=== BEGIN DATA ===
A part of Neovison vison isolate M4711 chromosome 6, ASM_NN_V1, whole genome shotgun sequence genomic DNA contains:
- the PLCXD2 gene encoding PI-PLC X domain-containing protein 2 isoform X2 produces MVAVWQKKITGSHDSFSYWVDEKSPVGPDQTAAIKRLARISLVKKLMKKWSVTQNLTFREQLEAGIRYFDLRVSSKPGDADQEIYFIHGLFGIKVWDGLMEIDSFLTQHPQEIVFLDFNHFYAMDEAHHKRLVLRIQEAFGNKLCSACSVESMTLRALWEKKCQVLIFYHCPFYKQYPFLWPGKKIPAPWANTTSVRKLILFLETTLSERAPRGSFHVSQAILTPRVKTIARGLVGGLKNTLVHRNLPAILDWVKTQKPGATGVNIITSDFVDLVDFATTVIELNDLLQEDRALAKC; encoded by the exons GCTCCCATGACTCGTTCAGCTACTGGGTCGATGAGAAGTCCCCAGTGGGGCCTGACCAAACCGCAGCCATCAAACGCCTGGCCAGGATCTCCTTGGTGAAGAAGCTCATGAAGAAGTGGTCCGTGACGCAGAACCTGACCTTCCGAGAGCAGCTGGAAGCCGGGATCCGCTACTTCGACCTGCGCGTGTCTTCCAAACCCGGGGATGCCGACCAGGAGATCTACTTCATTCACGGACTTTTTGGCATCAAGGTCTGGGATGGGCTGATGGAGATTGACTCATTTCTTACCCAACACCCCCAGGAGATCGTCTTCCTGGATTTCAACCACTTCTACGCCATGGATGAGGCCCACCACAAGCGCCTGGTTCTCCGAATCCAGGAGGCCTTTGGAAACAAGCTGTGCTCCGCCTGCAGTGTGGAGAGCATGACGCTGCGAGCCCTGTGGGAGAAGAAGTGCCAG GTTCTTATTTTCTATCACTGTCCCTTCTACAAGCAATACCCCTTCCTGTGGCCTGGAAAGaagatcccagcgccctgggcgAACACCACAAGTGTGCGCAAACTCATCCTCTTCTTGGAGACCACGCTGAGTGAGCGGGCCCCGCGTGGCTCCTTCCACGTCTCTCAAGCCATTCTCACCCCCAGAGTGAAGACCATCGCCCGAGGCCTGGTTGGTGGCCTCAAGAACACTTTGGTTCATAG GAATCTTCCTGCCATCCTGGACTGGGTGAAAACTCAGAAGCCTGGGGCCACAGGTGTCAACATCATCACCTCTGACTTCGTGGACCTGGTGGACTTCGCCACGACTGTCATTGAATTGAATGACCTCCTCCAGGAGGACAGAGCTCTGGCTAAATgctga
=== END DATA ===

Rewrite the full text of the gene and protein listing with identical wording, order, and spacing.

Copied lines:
A part of Neovison vison isolate M4711 chromosome 6, ASM_NN_V1, whole genome shotgun sequence genomic DNA contains:
- the PLCXD2 gene encoding PI-PLC X domain-containing protein 2 isoform X2 produces MVAVWQKKITGSHDSFSYWVDEKSPVGPDQTAAIKRLARISLVKKLMKKWSVTQNLTFREQLEAGIRYFDLRVSSKPGDADQEIYFIHGLFGIKVWDGLMEIDSFLTQHPQEIVFLDFNHFYAMDEAHHKRLVLRIQEAFGNKLCSACSVESMTLRALWEKKCQVLIFYHCPFYKQYPFLWPGKKIPAPWANTTSVRKLILFLETTLSERAPRGSFHVSQAILTPRVKTIARGLVGGLKNTLVHRNLPAILDWVKTQKPGATGVNIITSDFVDLVDFATTVIELNDLLQEDRALAKC; encoded by the exons GCTCCCATGACTCGTTCAGCTACTGGGTCGATGAGAAGTCCCCAGTGGGGCCTGACCAAACCGCAGCCATCAAACGCCTGGCCAGGATCTCCTTGGTGAAGAAGCTCATGAAGAAGTGGTCCGTGACGCAGAACCTGACCTTCCGAGAGCAGCTGGAAGCCGGGATCCGCTACTTCGACCTGCGCGTGTCTTCCAAACCCGGGGATGCCGACCAGGAGATCTACTTCATTCACGGACTTTTTGGCATCAAGGTCTGGGATGGGCTGATGGAGATTGACTCATTTCTTACCCAACACCCCCAGGAGATCGTCTTCCTGGATTTCAACCACTTCTACGCCATGGATGAGGCCCACCACAAGCGCCTGGTTCTCCGAATCCAGGAGGCCTTTGGAAACAAGCTGTGCTCCGCCTGCAGTGTGGAGAGCATGACGCTGCGAGCCCTGTGGGAGAAGAAGTGCCAG GTTCTTATTTTCTATCACTGTCCCTTCTACAAGCAATACCCCTTCCTGTGGCCTGGAAAGaagatcccagcgccctgggcgAACACCACAAGTGTGCGCAAACTCATCCTCTTCTTGGAGACCACGCTGAGTGAGCGGGCCCCGCGTGGCTCCTTCCACGTCTCTCAAGCCATTCTCACCCCCAGAGTGAAGACCATCGCCCGAGGCCTGGTTGGTGGCCTCAAGAACACTTTGGTTCATAG GAATCTTCCTGCCATCCTGGACTGGGTGAAAACTCAGAAGCCTGGGGCCACAGGTGTCAACATCATCACCTCTGACTTCGTGGACCTGGTGGACTTCGCCACGACTGTCATTGAATTGAATGACCTCCTCCAGGAGGACAGAGCTCTGGCTAAATgctga